A recent paper gives details of an Internet-based self-screening programme for Chlamydia in Baltimore, Maryland, running since 2004. The web site was advertised on the radio and in free community magazines, and kits made available at community locations, or sent on the Internet or in response to phone request. Participants return a questionnaire with their kit.
Take-up of the programme seems to have been relatively modest, but consistent over time, with the Internet program accounting for 644 tests in Baltimore, as against 15,645 in family planning, and 526 in the rest of Maryland, as against 152,715 in family planning. This may be relevant to those planning future Internet-based self-screening programmes. Also relevant from this point of view: 1. the overwhelming preference of Internet-based self-screeners for email ordering (86.6%) – leading to an early discontinuation of the community pick-up sites; 2. the return rate, which has varied from 31% to 43% over the years that the programme has been running.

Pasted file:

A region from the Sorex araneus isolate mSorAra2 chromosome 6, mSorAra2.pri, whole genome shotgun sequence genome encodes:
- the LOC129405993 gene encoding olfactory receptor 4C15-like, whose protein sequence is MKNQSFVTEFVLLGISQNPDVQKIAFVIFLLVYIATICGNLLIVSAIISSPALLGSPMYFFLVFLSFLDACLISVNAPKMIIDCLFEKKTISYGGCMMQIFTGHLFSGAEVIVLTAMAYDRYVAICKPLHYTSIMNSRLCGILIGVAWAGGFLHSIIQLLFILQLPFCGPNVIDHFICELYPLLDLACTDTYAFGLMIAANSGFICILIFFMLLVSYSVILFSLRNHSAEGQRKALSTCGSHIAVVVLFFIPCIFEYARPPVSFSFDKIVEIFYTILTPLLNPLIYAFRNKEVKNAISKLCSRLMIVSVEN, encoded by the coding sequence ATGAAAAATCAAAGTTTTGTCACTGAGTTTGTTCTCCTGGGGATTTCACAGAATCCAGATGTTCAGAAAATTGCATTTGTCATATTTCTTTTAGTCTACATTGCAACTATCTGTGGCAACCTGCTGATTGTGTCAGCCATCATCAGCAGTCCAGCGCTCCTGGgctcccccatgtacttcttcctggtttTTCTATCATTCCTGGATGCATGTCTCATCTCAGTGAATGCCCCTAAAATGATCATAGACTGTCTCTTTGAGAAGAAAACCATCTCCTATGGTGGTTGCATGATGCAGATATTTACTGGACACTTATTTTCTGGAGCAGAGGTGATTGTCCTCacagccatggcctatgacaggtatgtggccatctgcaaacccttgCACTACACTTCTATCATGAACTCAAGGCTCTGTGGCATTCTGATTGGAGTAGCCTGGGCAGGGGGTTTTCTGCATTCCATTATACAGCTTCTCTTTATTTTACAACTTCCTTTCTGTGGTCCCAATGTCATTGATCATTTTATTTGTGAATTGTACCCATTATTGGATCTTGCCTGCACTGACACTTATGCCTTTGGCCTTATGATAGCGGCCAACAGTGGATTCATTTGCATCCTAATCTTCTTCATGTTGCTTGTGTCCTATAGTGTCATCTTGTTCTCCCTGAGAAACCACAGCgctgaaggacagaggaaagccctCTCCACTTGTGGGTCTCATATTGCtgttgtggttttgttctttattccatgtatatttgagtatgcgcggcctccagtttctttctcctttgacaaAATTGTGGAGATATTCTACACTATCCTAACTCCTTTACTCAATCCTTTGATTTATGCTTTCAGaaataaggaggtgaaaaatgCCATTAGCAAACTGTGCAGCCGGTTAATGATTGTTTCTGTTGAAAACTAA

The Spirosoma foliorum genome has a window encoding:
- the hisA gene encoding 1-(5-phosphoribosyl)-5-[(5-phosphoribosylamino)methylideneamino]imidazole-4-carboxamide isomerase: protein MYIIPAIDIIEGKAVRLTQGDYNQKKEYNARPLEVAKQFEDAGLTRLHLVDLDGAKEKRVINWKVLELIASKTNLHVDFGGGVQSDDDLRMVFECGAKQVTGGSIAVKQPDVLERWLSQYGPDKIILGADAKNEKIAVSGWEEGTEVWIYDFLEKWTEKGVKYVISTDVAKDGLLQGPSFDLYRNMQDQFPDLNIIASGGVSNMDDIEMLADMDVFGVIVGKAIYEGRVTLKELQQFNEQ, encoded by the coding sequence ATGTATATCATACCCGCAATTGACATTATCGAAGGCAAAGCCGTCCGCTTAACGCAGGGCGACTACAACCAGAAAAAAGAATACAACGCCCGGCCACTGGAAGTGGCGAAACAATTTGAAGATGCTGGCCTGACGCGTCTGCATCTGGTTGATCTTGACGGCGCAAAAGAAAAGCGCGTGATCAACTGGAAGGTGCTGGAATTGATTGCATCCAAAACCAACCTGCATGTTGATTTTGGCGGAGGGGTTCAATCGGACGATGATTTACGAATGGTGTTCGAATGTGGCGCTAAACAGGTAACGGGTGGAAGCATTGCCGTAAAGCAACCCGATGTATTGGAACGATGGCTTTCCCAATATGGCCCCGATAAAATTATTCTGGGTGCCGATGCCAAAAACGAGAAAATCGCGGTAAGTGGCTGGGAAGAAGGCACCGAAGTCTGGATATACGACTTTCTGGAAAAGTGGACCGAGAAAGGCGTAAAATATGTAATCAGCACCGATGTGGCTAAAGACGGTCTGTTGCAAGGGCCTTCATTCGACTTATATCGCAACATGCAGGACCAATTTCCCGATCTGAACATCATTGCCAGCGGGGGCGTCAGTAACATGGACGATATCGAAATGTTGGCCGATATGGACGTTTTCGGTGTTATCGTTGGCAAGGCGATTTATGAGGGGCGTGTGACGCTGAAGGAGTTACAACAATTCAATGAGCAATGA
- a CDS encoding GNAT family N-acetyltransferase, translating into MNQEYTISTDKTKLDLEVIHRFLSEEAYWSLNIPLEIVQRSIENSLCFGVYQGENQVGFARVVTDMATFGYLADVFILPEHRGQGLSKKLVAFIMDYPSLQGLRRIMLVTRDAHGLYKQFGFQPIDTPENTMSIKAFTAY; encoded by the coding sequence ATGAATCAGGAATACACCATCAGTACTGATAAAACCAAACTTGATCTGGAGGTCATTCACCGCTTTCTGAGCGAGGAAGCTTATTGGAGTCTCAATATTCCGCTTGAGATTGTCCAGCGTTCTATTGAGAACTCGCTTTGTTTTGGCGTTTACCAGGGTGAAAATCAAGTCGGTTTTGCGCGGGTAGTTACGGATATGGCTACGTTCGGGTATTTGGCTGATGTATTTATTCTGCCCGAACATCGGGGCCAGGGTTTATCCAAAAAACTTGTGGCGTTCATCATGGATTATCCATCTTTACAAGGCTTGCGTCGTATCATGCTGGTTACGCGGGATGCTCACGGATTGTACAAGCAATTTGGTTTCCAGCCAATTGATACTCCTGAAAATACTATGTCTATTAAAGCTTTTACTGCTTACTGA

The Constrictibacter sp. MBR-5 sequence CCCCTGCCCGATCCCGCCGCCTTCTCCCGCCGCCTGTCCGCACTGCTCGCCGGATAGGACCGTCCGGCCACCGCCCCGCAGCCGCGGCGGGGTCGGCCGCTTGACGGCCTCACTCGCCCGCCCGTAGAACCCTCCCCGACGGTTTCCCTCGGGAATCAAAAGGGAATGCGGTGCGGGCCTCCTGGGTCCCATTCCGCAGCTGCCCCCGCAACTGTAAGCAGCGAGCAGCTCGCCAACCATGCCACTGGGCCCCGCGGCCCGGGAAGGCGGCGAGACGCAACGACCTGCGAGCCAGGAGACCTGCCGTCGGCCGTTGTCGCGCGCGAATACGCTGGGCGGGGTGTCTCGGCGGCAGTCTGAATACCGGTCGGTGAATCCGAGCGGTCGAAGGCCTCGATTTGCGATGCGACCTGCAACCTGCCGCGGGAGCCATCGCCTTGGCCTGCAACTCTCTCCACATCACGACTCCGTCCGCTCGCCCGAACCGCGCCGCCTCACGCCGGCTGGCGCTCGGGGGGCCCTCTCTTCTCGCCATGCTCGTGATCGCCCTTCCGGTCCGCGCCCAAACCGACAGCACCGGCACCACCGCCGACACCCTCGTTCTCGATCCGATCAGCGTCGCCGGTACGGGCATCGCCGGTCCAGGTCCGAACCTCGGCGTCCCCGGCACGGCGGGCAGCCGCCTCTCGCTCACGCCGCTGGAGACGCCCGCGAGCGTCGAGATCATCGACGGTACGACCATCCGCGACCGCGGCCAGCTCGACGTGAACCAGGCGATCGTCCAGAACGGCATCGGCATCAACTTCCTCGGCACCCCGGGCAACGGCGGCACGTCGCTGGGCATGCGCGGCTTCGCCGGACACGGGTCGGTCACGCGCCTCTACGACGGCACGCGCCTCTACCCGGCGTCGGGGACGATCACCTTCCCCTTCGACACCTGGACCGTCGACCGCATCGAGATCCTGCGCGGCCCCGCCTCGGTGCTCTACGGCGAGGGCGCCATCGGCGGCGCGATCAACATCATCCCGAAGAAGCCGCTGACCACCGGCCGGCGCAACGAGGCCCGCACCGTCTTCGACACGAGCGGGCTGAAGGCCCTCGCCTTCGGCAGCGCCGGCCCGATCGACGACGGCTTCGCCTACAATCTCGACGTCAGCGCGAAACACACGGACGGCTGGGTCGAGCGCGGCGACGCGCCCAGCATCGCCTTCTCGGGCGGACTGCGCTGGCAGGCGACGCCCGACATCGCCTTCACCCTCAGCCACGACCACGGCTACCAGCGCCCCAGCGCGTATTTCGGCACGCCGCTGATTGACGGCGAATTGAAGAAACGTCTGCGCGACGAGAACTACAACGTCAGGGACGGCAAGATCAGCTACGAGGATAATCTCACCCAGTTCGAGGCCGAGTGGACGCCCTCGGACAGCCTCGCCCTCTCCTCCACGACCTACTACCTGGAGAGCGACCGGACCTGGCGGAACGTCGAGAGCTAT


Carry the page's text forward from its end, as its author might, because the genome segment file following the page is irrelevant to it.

The paper itself is a study of age-specific prevalence in Internet self-screeners as compared with people screened in family planning. The results show a positivity that is (very approximately) double across age groups for self-screeners. Questionnaire responses corroborate the impression of a high-risk group. A major concern of the authors is clearly with “reaching a population that is different” from family-planning clinic users. The prevalence study seems to contribute little to our understanding of this population, and the relevance of its age-specific character is not clear to me. Whether self-screeners would have accessed services – or accessed them as early – without the Internet programme seems hard to gauge – and there is no discussion of the possible clinical disbenefits of accessing a Chlamydia test outside a clinic setting.
What this study may demonstrate is that Internet self-screening is a cost-effective way of reaching certain people – that, in the words of the authors, Internet-based self-screening should be “another tool in our tool box”.
Charlotte A. Gaydos et al., “Chlamydia trachomatis Age-Specific Prevalence in Women Who Used an Internet-Based Self-screening Program Compared to Women Who Were Screened in Family Planning Clinics”, Sexually Transmitted Diseases, Vol. 8 no. 2, February 2011